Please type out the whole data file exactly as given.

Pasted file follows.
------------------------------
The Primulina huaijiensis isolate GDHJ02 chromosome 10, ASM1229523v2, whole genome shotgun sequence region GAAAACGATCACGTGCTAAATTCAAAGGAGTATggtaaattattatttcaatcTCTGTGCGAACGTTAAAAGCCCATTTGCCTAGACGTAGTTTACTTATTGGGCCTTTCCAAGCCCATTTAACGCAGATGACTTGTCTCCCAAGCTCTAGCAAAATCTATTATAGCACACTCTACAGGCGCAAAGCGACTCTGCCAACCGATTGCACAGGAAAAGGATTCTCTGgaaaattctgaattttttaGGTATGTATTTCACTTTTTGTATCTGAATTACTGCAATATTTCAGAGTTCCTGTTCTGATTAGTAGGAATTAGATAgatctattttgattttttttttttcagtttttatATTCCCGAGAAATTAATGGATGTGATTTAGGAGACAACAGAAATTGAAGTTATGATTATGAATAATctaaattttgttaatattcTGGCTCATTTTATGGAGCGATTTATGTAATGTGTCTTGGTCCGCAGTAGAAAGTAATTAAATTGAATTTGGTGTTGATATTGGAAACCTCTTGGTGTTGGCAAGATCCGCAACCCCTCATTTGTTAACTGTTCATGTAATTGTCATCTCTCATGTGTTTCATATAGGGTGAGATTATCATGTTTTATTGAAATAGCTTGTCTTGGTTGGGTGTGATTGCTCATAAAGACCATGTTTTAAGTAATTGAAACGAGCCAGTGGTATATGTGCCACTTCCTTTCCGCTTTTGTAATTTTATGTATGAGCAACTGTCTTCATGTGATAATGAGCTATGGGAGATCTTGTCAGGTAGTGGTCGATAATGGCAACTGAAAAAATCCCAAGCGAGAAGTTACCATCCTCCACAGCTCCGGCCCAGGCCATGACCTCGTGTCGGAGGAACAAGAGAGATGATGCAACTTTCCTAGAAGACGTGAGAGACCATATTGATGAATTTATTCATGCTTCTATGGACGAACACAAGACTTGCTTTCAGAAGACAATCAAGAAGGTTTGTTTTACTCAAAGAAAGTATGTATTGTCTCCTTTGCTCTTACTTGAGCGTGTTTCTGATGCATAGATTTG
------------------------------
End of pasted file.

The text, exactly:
The Primulina huaijiensis isolate GDHJ02 chromosome 10, ASM1229523v2, whole genome shotgun sequence region GAAAACGATCACGTGCTAAATTCAAAGGAGTATggtaaattattatttcaatcTCTGTGCGAACGTTAAAAGCCCATTTGCCTAGACGTAGTTTACTTATTGGGCCTTTCCAAGCCCATTTAACGCAGATGACTTGTCTCCCAAGCTCTAGCAAAATCTATTATAGCACACTCTACAGGCGCAAAGCGACTCTGCCAACCGATTGCACAGGAAAAGGATTCTCTGgaaaattctgaattttttaGGTATGTATTTCACTTTTTGTATCTGAATTACTGCAATATTTCAGAGTTCCTGTTCTGATTAGTAGGAATTAGATAgatctattttgattttttttttttcagtttttatATTCCCGAGAAATTAATGGATGTGATTTAGGAGACAACAGAAATTGAAGTTATGATTATGAATAATctaaattttgttaatattcTGGCTCATTTTATGGAGCGATTTATGTAATGTGTCTTGGTCCGCAGTAGAAAGTAATTAAATTGAATTTGGTGTTGATATTGGAAACCTCTTGGTGTTGGCAAGATCCGCAACCCCTCATTTGTTAACTGTTCATGTAATTGTCATCTCTCATGTGTTTCATATAGGGTGAGATTATCATGTTTTATTGAAATAGCTTGTCTTGGTTGGGTGTGATTGCTCATAAAGACCATGTTTTAAGTAATTGAAACGAGCCAGTGGTATATGTGCCACTTCCTTTCCGCTTTTGTAATTTTATGTATGAGCAACTGTCTTCATGTGATAATGAGCTATGGGAGATCTTGTCAGGTAGTGGTCGATAATGGCAACTGAAAAAATCCCAAGCGAGAAGTTACCATCCTCCACAGCTCCGGCCCAGGCCATGACCTCGTGTCGGAGGAACAAGAGAGATGATGCAACTTTCCTAGAAGACGTGAGAGACCATATTGATGAATTTATTCATGCTTCTATGGACGAACACAAGACTTGCTTTCAGAAGACAATCAAGAAGGTTTGTTTTACTCAAAGAAAGTATGTATTGTCTCCTTTGCTCTTACTTGAGCGTGTTTCTGATGCATAGATTTG